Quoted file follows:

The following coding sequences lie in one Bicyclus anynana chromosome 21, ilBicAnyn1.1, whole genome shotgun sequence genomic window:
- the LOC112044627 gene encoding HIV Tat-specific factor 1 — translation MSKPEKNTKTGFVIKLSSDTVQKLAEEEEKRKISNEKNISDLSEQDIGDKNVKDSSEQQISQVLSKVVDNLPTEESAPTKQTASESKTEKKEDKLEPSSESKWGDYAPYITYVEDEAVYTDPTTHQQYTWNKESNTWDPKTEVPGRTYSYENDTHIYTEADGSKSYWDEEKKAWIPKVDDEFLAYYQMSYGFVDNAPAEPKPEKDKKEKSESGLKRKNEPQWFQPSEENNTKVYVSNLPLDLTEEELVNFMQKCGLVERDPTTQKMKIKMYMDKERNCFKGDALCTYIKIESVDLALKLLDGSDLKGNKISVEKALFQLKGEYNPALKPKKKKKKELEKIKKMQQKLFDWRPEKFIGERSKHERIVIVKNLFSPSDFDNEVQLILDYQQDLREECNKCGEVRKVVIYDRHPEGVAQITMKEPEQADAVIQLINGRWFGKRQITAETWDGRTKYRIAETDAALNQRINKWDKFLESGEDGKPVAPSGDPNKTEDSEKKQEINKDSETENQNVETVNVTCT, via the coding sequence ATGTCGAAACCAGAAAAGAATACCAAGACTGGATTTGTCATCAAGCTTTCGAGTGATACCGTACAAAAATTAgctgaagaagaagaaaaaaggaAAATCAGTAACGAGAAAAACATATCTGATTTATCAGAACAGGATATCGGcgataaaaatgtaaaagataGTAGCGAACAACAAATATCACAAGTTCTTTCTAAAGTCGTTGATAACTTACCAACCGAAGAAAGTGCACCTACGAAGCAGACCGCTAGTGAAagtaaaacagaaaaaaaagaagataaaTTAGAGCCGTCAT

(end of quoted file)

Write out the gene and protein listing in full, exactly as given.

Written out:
The following coding sequences lie in one Bicyclus anynana chromosome 21, ilBicAnyn1.1, whole genome shotgun sequence genomic window:
- the LOC112044627 gene encoding HIV Tat-specific factor 1 — translation MSKPEKNTKTGFVIKLSSDTVQKLAEEEEKRKISNEKNISDLSEQDIGDKNVKDSSEQQISQVLSKVVDNLPTEESAPTKQTASESKTEKKEDKLEPSSESKWGDYAPYITYVEDEAVYTDPTTHQQYTWNKESNTWDPKTEVPGRTYSYENDTHIYTEADGSKSYWDEEKKAWIPKVDDEFLAYYQMSYGFVDNAPAEPKPEKDKKEKSESGLKRKNEPQWFQPSEENNTKVYVSNLPLDLTEEELVNFMQKCGLVERDPTTQKMKIKMYMDKERNCFKGDALCTYIKIESVDLALKLLDGSDLKGNKISVEKALFQLKGEYNPALKPKKKKKKELEKIKKMQQKLFDWRPEKFIGERSKHERIVIVKNLFSPSDFDNEVQLILDYQQDLREECNKCGEVRKVVIYDRHPEGVAQITMKEPEQADAVIQLINGRWFGKRQITAETWDGRTKYRIAETDAALNQRINKWDKFLESGEDGKPVAPSGDPNKTEDSEKKQEINKDSETENQNVETVNVTCT, via the coding sequence ATGTCGAAACCAGAAAAGAATACCAAGACTGGATTTGTCATCAAGCTTTCGAGTGATACCGTACAAAAATTAgctgaagaagaagaaaaaaggaAAATCAGTAACGAGAAAAACATATCTGATTTATCAGAACAGGATATCGGcgataaaaatgtaaaagataGTAGCGAACAACAAATATCACAAGTTCTTTCTAAAGTCGTTGATAACTTACCAACCGAAGAAAGTGCACCTACGAAGCAGACCGCTAGTGAAagtaaaacagaaaaaaaagaagataaaTTAGAGCCGTCAT